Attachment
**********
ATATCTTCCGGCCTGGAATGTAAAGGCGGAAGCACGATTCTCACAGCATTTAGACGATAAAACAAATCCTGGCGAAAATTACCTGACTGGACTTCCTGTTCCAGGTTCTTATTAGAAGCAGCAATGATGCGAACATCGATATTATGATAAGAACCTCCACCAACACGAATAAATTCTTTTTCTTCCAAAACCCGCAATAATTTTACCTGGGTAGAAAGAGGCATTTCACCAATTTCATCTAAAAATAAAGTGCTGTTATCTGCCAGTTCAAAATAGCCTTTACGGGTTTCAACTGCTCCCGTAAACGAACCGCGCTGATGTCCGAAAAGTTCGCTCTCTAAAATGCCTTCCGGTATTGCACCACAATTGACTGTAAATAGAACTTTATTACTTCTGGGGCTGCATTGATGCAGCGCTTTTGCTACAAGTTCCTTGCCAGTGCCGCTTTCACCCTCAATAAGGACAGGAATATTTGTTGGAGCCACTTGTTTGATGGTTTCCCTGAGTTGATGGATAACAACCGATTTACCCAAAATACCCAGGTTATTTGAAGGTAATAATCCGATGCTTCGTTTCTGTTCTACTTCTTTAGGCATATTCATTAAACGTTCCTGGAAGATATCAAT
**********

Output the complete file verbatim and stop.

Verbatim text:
ATATCTTCCGGCCTGGAATGTAAAGGCGGAAGCACGATTCTCACAGCATTTAGACGATAAAACAAATCCTGGCGAAAATTACCTGACTGGACTTCCTGTTCCAGGTTCTTATTAGAAGCAGCAATGATGCGAACATCGATATTATGATAAGAACCTCCACCAACACGAATAAATTCTTTTTCTTCCAAAACCCGCAATAATTTTACCTGGGTAGAAAGAGGCATTTCACCAATTTCATCTAAAAATAAAGTGCTGTTATCTGCCAGTTCAAAATAGCCTTTACGGGTTTCAACTGCTCCCGTAAACGAACCGCGCTGATGTCCGAAAAGTTCGCTCTCTAAAATGCCTTCCGGTATTGCACCACAATTGACTGTAAATAGAACTTTATTACTTCTGGGGCTGCATTGATGCAGCGCTTTTGCTACAAGTTCCTTGCCAGTGCCGCTTTCACCCTCAATAAGGACAGGAATATTTGTTGGAGCCACTTGTTTGATGGTTTCCCTGAGTTGATGGATAACAACCGATTTACCCAAAATACCCAGGTTATTTGAAGGTAATAATCCGATGCTTCGTTTCTGTTCTACTTCTTTAGGCATATTCATTAAACGTTCCTGGAAGATATCAAT